“He said, ‘Try me, Eva,’” Heath-Longino recalls. “And she said, ‘It's moonshine.’ And he said, ‘Well, I want the good stuff. I don't want this. I want the good stuff. That's the good stuff you got.’ And that's actually how the ice was broken, where they both laughed and got the drinks.

    “They started talking about business, talked about life. He must have stayed with her about four hours that day. It was just the two of them and me running back and forth to make sure if they had everything.

    “But I tell you that started a good friendship. And he kept up with her on a regular basis and that kind of mended things. He went back to his team and that moved everything forward, but that started a friendship, a lifelong friendship that the both of them kept until she passed.”

    Heath-Longino, who served in the Army before graduating from Alameda College with a degree in sociology, calls Davis a visionary, a person before her time. But her granddaughter has taken Davis’ mission into the present at East Lake and beyond.

    While Heath-Longino was bussed to schools in Buckhead from kindergarten until her senior year of high school, making a 30-mile trip that took two hours each way, her children, twin boys Caleb and Corbin and their sister Ckyla, are all alumni of the Drew Charter School not far from where she grew up. It’s one of the highest performing schools in the Atlanta area and Heath-Longino serves as Vice Chairman on the Board of Directors.

    Three years ago, Heath-Longino partnered with the East Lake Foundation to start the Eva Davis Scholarship. To date, 27 Drew graduates have benefitted. Another source of pride was a six-year bureaucratic struggle to get the name of East Lake Boulevard SE changed to Eva Davis Way.

    “If I didn’t do it – and she's buried not too far from East Lake -- she said every time I come down Candler Road, she’d jump out and scare ... me,” Davis’ granddaughter says, laughing.

    A first vice president at Truist Bank, Heath-Longino works in the Affordable Housing Finance/Asset Management Division. She has worked in the industry for more than 25 years and continues to be a voice for those her grandmother served who didn’t have a place at the table.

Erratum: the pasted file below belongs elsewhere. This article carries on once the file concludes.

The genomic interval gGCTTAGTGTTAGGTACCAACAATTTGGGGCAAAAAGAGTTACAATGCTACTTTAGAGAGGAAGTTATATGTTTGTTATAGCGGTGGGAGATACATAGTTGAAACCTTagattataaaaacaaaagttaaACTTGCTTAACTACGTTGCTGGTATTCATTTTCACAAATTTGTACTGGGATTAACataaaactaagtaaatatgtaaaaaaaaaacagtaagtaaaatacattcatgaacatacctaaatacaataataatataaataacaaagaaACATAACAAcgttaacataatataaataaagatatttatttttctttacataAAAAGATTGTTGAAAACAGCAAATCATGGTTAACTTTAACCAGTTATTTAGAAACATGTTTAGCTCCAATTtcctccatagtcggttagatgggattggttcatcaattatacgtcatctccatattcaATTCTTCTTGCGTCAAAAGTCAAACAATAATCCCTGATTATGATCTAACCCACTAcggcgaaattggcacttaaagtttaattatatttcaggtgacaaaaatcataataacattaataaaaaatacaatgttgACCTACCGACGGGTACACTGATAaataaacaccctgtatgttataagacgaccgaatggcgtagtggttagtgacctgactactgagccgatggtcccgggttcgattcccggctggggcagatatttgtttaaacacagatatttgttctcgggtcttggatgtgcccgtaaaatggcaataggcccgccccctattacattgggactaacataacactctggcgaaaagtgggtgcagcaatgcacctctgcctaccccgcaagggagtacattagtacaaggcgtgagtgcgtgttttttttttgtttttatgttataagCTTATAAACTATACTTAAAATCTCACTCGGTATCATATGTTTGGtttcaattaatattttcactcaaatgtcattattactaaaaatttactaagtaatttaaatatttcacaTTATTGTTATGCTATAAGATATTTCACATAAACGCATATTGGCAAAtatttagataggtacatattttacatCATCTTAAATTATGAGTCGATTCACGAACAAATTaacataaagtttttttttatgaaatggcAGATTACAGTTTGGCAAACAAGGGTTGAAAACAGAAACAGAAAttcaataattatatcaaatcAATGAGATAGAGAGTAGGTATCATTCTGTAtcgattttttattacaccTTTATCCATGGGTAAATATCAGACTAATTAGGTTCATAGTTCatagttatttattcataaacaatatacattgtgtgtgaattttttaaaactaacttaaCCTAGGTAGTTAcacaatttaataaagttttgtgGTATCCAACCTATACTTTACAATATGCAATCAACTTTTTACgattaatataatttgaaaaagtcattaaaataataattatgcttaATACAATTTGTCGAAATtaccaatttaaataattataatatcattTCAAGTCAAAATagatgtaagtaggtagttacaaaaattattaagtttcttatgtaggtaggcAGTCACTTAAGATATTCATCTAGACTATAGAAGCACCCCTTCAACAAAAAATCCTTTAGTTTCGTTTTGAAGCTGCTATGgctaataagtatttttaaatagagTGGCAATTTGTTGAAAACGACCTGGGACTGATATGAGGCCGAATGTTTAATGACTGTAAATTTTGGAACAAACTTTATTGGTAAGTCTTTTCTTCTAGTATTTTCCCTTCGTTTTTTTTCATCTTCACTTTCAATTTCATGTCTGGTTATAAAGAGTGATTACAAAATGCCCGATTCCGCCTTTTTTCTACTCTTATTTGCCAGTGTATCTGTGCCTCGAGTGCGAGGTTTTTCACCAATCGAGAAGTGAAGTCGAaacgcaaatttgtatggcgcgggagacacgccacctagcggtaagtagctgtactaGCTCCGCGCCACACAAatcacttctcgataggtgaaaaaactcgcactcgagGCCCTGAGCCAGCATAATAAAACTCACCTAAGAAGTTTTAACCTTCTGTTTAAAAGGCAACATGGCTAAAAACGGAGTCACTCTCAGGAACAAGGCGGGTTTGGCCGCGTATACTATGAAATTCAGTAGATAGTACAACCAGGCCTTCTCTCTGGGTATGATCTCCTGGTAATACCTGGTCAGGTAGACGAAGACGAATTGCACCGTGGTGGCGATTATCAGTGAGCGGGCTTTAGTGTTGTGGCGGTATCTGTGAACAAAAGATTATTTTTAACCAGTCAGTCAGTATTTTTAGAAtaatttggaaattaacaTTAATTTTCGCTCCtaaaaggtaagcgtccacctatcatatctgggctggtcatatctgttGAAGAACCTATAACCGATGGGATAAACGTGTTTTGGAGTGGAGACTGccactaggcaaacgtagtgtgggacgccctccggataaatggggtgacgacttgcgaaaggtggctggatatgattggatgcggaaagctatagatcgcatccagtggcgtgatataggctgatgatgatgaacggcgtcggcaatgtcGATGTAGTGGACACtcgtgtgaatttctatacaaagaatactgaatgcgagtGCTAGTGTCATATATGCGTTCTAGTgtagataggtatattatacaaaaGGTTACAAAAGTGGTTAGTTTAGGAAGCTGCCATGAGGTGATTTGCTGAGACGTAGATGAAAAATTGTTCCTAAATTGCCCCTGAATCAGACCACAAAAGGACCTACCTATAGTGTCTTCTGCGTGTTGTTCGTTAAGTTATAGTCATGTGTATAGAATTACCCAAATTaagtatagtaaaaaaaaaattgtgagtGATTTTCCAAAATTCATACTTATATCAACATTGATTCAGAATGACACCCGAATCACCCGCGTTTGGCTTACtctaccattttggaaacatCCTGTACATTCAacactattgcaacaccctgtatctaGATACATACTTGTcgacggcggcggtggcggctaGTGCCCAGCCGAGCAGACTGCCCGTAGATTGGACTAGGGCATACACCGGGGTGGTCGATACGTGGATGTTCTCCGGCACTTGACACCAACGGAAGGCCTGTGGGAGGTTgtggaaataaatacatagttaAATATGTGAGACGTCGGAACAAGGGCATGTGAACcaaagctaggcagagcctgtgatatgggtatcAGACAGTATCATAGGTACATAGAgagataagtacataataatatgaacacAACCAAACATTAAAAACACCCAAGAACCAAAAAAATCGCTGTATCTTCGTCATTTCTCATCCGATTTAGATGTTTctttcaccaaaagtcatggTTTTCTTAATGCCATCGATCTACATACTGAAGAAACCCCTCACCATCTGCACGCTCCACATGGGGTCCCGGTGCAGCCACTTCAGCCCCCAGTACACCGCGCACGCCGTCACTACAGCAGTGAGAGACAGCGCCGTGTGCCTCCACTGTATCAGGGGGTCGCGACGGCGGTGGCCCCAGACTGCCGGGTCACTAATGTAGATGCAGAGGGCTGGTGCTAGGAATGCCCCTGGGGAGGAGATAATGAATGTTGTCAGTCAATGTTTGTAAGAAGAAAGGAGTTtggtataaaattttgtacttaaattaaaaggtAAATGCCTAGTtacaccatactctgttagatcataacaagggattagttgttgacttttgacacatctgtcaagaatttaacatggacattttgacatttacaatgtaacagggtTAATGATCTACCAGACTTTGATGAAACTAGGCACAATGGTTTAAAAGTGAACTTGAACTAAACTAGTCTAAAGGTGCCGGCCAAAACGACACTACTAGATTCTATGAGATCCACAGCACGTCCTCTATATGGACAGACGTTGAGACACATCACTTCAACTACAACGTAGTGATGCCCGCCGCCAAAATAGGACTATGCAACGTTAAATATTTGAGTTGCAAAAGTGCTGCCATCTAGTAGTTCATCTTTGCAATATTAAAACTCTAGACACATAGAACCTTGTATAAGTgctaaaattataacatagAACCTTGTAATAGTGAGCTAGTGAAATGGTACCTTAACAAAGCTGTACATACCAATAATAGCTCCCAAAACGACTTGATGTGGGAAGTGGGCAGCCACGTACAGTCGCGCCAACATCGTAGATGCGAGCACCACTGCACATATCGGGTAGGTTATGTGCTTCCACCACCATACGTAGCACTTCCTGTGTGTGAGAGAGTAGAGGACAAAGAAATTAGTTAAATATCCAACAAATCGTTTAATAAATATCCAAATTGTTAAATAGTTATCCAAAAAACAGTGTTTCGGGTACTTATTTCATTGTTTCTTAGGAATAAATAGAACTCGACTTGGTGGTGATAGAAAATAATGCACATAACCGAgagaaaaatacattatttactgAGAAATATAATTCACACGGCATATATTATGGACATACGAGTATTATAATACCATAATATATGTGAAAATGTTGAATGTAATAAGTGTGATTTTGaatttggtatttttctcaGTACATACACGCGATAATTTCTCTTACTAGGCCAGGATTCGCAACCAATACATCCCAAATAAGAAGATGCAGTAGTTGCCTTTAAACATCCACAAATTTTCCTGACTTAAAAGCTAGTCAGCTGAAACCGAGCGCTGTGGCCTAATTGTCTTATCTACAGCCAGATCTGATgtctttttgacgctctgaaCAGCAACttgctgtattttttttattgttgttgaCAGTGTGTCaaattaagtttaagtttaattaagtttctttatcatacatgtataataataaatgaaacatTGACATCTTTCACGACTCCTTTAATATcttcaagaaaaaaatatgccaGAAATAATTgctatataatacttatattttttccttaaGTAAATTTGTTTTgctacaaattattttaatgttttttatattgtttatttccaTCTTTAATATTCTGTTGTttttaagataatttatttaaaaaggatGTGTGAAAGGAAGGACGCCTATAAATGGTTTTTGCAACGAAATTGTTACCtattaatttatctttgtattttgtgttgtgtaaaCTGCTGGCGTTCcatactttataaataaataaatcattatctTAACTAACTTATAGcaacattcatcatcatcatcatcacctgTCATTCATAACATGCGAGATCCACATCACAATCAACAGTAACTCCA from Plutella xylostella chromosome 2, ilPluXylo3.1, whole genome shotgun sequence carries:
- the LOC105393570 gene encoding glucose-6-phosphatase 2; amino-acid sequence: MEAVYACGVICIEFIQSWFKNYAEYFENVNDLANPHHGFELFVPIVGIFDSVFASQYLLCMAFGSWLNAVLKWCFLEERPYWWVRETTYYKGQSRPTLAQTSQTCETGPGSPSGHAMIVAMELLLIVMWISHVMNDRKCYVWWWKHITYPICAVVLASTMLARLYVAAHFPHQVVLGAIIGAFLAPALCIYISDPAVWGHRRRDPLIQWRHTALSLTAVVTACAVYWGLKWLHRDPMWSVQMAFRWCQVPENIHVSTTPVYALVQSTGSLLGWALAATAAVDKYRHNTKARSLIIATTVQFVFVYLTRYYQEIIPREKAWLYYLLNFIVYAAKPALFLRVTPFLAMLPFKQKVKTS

“Every neighborhood has a story,” Heath-Longino explains. “And I want them to know our neighborhoods have stories. East Lake is my story. And East Lake is a big story, but there are other stories. And I just like people to take time to get to know the people in the story.

    “I just want it to really touch people who read it for years to come, because it motivates people who are the underdog. It motivates people who are born in circumstances beyond their control. It motivates people to not allow people to put them in a box. It motivates people to be their own circumstances and to challenge their inner selves, to be beyond what society tells you that you can be.”

    Heath-Longino has regularly been among the fans at the TOUR Championship and sometimes plays the golf course along with other members of the East Lake Women’s Alliance that she helped organize. It’s a far cry from peering at what once seemed like “forbidden fruit” through holes in the green mesh fence that used to circle the course and picking up errant golf balls that felt like gold.

    There is more to the mission than golf, though.

    “It’s a group of professional women who are decision-makers,” Heath-Longino says. “They can be at Coca-Cola. They can be at the Falcons. They come from diverse backgrounds, but to basically let people know that the impact of the PGA [TOUR] and the impact of volunteerism, the impact of us as human beings.

    “No matter how well we do in life, there's someone who's always behind us who are in need. There's someone coming behind us that doesn't have the resources. And I was always taught you have to reach back and help those that are coming behind you because someone had reached back and helped me.”

    Sounds like a good idea for a book.